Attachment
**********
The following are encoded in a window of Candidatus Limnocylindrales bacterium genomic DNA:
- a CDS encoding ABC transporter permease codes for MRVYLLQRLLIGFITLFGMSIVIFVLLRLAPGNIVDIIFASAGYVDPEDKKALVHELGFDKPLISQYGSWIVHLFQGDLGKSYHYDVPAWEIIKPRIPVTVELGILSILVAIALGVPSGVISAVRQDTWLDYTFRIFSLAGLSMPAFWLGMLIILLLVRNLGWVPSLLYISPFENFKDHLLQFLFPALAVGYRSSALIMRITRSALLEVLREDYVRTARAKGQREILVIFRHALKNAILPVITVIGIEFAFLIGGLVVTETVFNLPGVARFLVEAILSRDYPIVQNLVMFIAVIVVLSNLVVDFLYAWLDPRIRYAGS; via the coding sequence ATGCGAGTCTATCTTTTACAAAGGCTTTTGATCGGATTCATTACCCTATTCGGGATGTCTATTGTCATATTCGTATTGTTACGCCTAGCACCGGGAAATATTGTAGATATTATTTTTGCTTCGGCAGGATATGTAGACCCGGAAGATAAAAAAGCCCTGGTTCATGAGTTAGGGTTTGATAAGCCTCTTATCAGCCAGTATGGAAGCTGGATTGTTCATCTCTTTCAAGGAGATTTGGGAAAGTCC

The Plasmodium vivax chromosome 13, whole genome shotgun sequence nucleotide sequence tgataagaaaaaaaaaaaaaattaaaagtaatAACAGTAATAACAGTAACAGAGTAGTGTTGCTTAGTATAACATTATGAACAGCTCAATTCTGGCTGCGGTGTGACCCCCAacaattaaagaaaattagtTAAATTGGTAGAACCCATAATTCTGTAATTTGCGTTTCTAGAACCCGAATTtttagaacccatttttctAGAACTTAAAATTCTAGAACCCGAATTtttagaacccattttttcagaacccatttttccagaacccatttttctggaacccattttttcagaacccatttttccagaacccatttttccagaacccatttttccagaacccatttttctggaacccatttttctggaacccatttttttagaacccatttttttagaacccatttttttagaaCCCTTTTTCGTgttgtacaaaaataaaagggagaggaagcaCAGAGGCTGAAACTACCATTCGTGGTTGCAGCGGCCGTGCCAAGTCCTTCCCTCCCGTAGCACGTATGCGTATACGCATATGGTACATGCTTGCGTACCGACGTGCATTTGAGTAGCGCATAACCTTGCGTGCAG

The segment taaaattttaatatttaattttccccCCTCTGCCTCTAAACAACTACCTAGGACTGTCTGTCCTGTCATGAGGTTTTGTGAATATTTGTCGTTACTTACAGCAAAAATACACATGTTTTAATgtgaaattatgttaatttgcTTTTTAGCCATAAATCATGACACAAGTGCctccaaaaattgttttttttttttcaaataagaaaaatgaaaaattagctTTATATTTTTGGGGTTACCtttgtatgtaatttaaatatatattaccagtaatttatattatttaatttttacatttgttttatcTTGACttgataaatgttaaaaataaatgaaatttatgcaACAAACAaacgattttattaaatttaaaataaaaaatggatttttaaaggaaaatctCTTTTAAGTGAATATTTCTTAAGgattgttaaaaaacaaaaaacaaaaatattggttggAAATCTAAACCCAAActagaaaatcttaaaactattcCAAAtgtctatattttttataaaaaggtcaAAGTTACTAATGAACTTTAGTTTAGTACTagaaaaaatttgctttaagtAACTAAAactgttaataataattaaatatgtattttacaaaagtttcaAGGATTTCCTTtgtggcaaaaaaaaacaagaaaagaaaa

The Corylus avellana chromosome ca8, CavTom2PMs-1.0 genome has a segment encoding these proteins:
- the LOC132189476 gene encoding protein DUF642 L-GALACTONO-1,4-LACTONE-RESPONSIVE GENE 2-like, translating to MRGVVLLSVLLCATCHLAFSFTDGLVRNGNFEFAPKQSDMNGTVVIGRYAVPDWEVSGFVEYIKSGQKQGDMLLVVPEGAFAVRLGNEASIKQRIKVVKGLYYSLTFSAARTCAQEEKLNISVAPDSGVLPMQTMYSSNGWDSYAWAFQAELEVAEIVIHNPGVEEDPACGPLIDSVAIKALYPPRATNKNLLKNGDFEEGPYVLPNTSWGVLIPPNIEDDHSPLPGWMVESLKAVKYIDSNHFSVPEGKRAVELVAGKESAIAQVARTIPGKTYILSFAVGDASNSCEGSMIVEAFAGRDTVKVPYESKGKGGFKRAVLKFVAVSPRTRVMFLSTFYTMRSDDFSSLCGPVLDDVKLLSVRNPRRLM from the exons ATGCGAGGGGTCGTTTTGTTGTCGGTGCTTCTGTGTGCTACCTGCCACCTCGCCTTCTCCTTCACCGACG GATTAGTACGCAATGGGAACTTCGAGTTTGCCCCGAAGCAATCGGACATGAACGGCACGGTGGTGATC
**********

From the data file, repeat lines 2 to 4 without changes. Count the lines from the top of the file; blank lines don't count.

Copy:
- a CDS encoding ABC transporter permease codes for MRVYLLQRLLIGFITLFGMSIVIFVLLRLAPGNIVDIIFASAGYVDPEDKKALVHELGFDKPLISQYGSWIVHLFQGDLGKSYHYDVPAWEIIKPRIPVTVELGILSILVAIALGVPSGVISAVRQDTWLDYTFRIFSLAGLSMPAFWLGMLIILLLVRNLGWVPSLLYISPFENFKDHLLQFLFPALAVGYRSSALIMRITRSALLEVLREDYVRTARAKGQREILVIFRHALKNAILPVITVIGIEFAFLIGGLVVTETVFNLPGVARFLVEAILSRDYPIVQNLVMFIAVIVVLSNLVVDFLYAWLDPRIRYAGS; via the coding sequence ATGCGAGTCTATCTTTTACAAAGGCTTTTGATCGGATTCATTACCCTATTCGGGATGTCTATTGTCATATTCGTATTGTTACGCCTAGCACCGGGAAATATTGTAGATATTATTTTTGCTTCGGCAGGATATGTAGACCCGGAAGATAAAAAAGCCCTGGTTCATGAGTTAGGGTTTGATAAGCCTCTTATCAGCCAGTATGGAAGCTGGATTGTTCATCTCTTTCAAGGAGATTTGGGAAAGTCC

The Plasmodium vivax chromosome 13, whole genome shotgun sequence nucleotide sequence tgataagaaaaaaaaaaaaaattaaaagtaatAACAGTAATAACAGTAACAGAGTAGTGTTGCTTAGTATAACATTATGAACAGCTCAATTCTGGCTGCGGTGTGACCCCCAacaattaaagaaaattagtTAAATTGGTAGAACCCATAATTCTGTAATTTGCGTTTCTAGAACCCGAATTtttagaacccatttttctAGAACTTAAAATTCTAGAACCCGAATTtttagaacccattttttcagaacccatttttccagaacccatttttctggaacccattttttcagaacccatttttccagaacccatttttccagaacccatttttccagaacccatttttctggaacccatttttctggaacccatttttttagaacccatttttttagaacccatttttttagaaCCCTTTTTCGTgttgtacaaaaataaaagggagaggaagcaCAGAGGCTGAAACTACCATTCGTGGTTGCAGCGGCCGTGCCAAGTCCTTCCCTCCCGTAGCACGTATGCGTATACGCATATGGTACATGCTTGCGTACCGACGTGCATTTGAGTAGCGCATAACCTTGCGTGCAG

The segment taaaattttaatatttaattttccccCCTCTGCCTCTAAACAACTACCTAGGACTGTCTGTCCTGTCATGAGGTTTTGTGAATATTTGTCGTTACTTACAGCAAAAATACACATGTTTTAATgtgaaattatgttaatttgcTTTTTAGCCATAAATCATGACACAAGTGCctccaaaaattgttttttttttttcaaataagaaaaatgaaaaattagctTTATATTTTTGGGGTTACCtttgtatgtaatttaaatatatattaccagtaatttatattatttaatttttacatttgttttatcTTGACttgataaatgttaaaaataaatgaaatttatgcaACAAACAaacgattttattaaatttaaaataaaaaatggatttttaaaggaaaatctCTTTTAAGTGAATATTTCTTAAGgattgttaaaaaacaaaaaacaaaaatattggttggAAATCTAAACCCAAActagaaaatcttaaaactattcCAAAtgtctatattttttataaaaaggtcaAAGTTACTAATGAACTTTAGTTTAGTACTagaaaaaatttgctttaagtAACTAAAactgttaataataattaaatatgtattttacaaaagtttcaAGGATTTCCTTtgtggcaaaaaaaaacaagaaaagaaaa